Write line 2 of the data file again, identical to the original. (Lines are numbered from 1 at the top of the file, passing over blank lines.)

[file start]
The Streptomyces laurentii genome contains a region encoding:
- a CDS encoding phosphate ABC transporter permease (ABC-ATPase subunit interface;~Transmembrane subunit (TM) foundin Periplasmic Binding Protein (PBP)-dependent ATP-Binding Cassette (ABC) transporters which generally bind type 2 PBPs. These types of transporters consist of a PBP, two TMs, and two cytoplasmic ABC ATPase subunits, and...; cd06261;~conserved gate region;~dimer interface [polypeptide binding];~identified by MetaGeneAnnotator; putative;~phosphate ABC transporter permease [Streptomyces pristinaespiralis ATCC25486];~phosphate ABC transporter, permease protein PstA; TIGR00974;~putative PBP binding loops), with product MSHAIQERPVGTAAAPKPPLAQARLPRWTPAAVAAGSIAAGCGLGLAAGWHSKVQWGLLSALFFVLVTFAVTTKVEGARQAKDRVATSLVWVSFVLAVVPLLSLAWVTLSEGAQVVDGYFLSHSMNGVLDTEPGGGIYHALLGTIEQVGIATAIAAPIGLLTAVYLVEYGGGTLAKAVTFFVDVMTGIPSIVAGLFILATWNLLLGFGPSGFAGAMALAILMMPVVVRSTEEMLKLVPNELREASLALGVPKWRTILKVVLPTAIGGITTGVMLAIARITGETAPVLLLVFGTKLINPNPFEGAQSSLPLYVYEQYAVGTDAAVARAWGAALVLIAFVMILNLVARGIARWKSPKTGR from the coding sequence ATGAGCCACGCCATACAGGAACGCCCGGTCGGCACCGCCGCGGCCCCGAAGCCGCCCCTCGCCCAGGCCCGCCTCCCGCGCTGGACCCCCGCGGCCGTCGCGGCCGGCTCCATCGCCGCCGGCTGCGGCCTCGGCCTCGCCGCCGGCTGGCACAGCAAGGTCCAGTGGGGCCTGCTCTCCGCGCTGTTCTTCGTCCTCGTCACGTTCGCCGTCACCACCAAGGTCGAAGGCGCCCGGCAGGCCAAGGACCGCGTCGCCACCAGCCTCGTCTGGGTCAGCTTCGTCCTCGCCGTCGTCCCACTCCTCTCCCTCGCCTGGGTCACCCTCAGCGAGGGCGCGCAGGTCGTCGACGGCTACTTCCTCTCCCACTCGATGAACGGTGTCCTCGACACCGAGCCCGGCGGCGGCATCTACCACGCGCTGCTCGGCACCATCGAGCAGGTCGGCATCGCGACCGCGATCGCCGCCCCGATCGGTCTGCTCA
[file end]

- a CDS encoding phosphate ABC transporter permease (ABC-ATPase subunit interface;~Transmembrane subunit (TM) foundin Periplasmic Binding Protein (PBP)-dependent ATP-Binding Cassette (ABC) transporters which generally bind type 2 PBPs. These types of transporters consist of a PBP, two TMs, and two cytoplasmic ABC ATPase subunits, and...; cd06261;~conserved gate region;~dimer interface [polypeptide binding];~identified by MetaGeneAnnotator; putative;~phosphate ABC transporter permease [Streptomyces pristinaespiralis ATCC25486];~phosphate ABC transporter, permease protein PstA; TIGR00974;~putative PBP binding loops), with product MSHAIQERPVGTAAAPKPPLAQARLPRWTPAAVAAGSIAAGCGLGLAAGWHSKVQWGLLSALFFVLVTFAVTTKVEGARQAKDRVATSLVWVSFVLAVVPLLSLAWVTLSEGAQVVDGYFLSHSMNGVLDTEPGGGIYHALLGTIEQVGIATAIAAPIGLLTAVYLVEYGGGTLAKAVTFFVDVMTGIPSIVAGLFILATWNLLLGFGPSGFAGAMALAILMMPVVVRSTEEMLKLVPNELREASLALGVPKWRTILKVVLPTAIGGITTGVMLAIARITGETAPVLLLVFGTKLINPNPFEGAQSSLPLYVYEQYAVGTDAAVARAWGAALVLIAFVMILNLVARGIARWKSPKTGR from the coding sequence ATGAGCCACGCCATACAGGAACGCCCGGTCGGCACCGCCGCGGCCCCGAAGCCGCCCCTCGCCCAGGCCCGCCTCCCGCGCTGGACCCCCGCGGCCGTCGCGGCCGGCTCCATCGCCGCCGGCTGCGGCCTCGGCCTCGCCGCCGGCTGGCACAGCAAGGTCCAGTGGGGCCTGCTCTCCGCGCTGTTCTTCGTCCTCGTCACGTTCGCCGTCACCACCAAGGTCGAAGGCGCCCGGCAGGCCAAGGACCGCGTCGCCACCAGCCTCGTCTGGGTCAGCTTCGTCCTCGCCGTCGTCCCACTCCTCTCCCTCGCCTGGGTCACCCTCAGCGAGGGCGCGCAGGTCGTCGACGGCTACTTCCTCTCCCACTCGATGAACGGTGTCCTCGACACCGAGCCCGGCGGCGGCATCTACCACGCGCTGCTCGGCACCATCGAGCAGGTCGGCATCGCGACCGCGATCGCCGCCCCGATCGGTCTGCTCA